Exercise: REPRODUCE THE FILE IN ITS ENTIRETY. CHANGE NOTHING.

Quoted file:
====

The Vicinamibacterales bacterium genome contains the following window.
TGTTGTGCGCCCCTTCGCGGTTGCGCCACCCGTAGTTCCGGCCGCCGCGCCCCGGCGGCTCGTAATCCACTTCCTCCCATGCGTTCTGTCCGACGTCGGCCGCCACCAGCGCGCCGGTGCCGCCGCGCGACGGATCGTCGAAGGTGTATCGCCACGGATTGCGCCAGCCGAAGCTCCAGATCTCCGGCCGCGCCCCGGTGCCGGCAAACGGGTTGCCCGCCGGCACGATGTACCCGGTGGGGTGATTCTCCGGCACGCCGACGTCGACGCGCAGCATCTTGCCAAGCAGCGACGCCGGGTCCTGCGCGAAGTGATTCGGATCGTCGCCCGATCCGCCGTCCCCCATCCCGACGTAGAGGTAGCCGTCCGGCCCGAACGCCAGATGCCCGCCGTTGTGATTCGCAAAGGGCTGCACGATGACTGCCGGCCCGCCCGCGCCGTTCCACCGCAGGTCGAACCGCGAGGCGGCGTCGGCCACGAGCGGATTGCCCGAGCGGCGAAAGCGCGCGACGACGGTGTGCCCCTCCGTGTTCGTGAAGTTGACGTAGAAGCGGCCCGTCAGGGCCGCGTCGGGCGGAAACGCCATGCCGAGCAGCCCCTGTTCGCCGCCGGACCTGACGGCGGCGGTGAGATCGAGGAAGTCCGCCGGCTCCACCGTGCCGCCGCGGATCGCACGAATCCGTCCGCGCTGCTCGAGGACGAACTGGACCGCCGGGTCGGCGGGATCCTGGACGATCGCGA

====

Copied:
The Vicinamibacterales bacterium genome contains the following window.
TGTTGTGCGCCCCTTCGCGGTTGCGCCACCCGTAGTTCCGGCCGCCGCGCCCCGGCGGCTCGTAATCCACTTCCTCCCATGCGTTCTGTCCGACGTCGGCCGCCACCAGCGCGCCGGTGCCGCCGCGCGACGGATCGTCGAAGGTGTATCGCCACGGATTGCGCCAGCCGAAGCTCCAGATCTCCGGCCGCGCCCCGGTGCCGGCAAACGGGTTGCCCGCCGGCACGATGTACCCGGTGGGGTGATTCTCCGGCACGCCGACGTCGACGCGCAGCATCTTGCCAAGCAGCGACGCCGGGTCCTGCGCGAAGTGATTCGGATCGTCGCCCGATCCGCCGTCCCCCATCCCGACGTAGAGGTAGCCGTCCGGCCCGAACGCCAGATGCCCGCCGTTGTGATTCGCAAAGGGCTGCACGATGACTGCCGGCCCGCCCGCGCCGTTCCACCGCAGGTCGAACCGCGAGGCGGCGTCGGCCACGAGCGGATTGCCCGAGCGGCGAAAGCGCGCGACGACGGTGTGCCCCTCCGTGTTCGTGAAGTTGACGTAGAAGCGGCCCGTCAGGGCCGCGTCGGGCGGAAACGCCATGCCGAGCAGCCCCTGTTCGCCGCCGGACCTGACGGCGGCGGTGAGATCGAGGAAGTCCGCCGGCTCCACCGTGCCGCCGCGGATCGCACGAATCCGTCCGCGCTGCTCGAGGACGAACTGGACCGCCGGGTCGGCGGGATCCTGGACGATCGCGA